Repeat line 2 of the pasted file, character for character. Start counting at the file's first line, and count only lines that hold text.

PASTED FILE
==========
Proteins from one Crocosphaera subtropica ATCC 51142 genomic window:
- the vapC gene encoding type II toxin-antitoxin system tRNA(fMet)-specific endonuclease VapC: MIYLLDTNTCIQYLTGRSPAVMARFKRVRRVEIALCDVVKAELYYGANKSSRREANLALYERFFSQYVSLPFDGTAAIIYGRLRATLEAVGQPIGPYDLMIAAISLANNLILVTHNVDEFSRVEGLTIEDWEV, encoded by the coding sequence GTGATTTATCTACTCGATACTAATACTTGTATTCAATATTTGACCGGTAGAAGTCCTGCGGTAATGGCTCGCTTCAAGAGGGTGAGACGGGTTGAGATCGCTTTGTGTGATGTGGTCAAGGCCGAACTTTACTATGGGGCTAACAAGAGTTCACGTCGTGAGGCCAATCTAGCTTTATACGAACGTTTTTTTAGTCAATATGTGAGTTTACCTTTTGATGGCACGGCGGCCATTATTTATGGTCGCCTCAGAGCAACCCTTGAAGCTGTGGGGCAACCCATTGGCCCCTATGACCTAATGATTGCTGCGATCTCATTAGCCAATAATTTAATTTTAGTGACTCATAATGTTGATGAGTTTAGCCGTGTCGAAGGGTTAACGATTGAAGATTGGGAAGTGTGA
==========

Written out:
- the vapC gene encoding type II toxin-antitoxin system tRNA(fMet)-specific endonuclease VapC: MIYLLDTNTCIQYLTGRSPAVMARFKRVRRVEIALCDVVKAELYYGANKSSRREANLALYERFFSQYVSLPFDGTAAIIYGRLRATLEAVGQPIGPYDLMIAAISLANNLILVTHNVDEFSRVEGLTIEDWEV, encoded by the coding sequence GTGATTTATCTACTCGATACTAATACTTGTATTCAATATTTGACCGGTAGAAGTCCTGCGGTAATGGCTCGCTTCAAGAGGGTGAGACGGGTTGAGATCGCTTTGTGTGATGTGGTCAAGGCCGAACTTTACTATGGGGCTAACAAGAGTTCACGTCGTGAGGCCAATCTAGCTTTATACGAACGTTTTTTTAGTCAATATGTGAGTTTACCTTTTGATGGCACGGCGGCCATTATTTATGGTCGCCTCAGAGCAACCCTTGAAGCTGTGGGGCAACCCATTGGCCCCTATGACCTAATGATTGCTGCGATCTCATTAGCCAATAATTTAATTTTAGTGACTCATAATGTTGATGAGTTTAGCCGTGTCGAAGGGTTAACGATTGAAGATTGGGAAGTGTGA